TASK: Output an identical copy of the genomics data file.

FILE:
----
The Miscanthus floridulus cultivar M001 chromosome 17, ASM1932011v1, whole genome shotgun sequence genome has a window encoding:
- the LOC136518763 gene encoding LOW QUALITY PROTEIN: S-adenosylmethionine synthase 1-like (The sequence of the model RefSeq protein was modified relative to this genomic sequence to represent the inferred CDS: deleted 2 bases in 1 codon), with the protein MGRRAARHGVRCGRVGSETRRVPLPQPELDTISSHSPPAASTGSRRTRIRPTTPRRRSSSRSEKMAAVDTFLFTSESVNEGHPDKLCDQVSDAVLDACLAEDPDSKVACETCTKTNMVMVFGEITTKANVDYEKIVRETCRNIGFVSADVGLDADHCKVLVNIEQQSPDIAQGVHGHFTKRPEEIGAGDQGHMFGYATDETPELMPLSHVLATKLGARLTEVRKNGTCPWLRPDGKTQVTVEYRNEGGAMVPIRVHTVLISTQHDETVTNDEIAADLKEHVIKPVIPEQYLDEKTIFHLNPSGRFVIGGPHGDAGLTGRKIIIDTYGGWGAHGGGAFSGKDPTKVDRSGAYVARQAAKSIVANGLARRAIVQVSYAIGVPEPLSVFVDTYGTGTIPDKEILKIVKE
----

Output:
The Miscanthus floridulus cultivar M001 chromosome 17, ASM1932011v1, whole genome shotgun sequence genome has a window encoding:
- the LOC136518763 gene encoding LOW QUALITY PROTEIN: S-adenosylmethionine synthase 1-like (The sequence of the model RefSeq protein was modified relative to this genomic sequence to represent the inferred CDS: deleted 2 bases in 1 codon), with the protein MGRRAARHGVRCGRVGSETRRVPLPQPELDTISSHSPPAASTGSRRTRIRPTTPRRRSSSRSEKMAAVDTFLFTSESVNEGHPDKLCDQVSDAVLDACLAEDPDSKVACETCTKTNMVMVFGEITTKANVDYEKIVRETCRNIGFVSADVGLDADHCKVLVNIEQQSPDIAQGVHGHFTKRPEEIGAGDQGHMFGYATDETPELMPLSHVLATKLGARLTEVRKNGTCPWLRPDGKTQVTVEYRNEGGAMVPIRVHTVLISTQHDETVTNDEIAADLKEHVIKPVIPEQYLDEKTIFHLNPSGRFVIGGPHGDAGLTGRKIIIDTYGGWGAHGGGAFSGKDPTKVDRSGAYVARQAAKSIVANGLARRAIVQVSYAIGVPEPLSVFVDTYGTGTIPDKEILKIVKE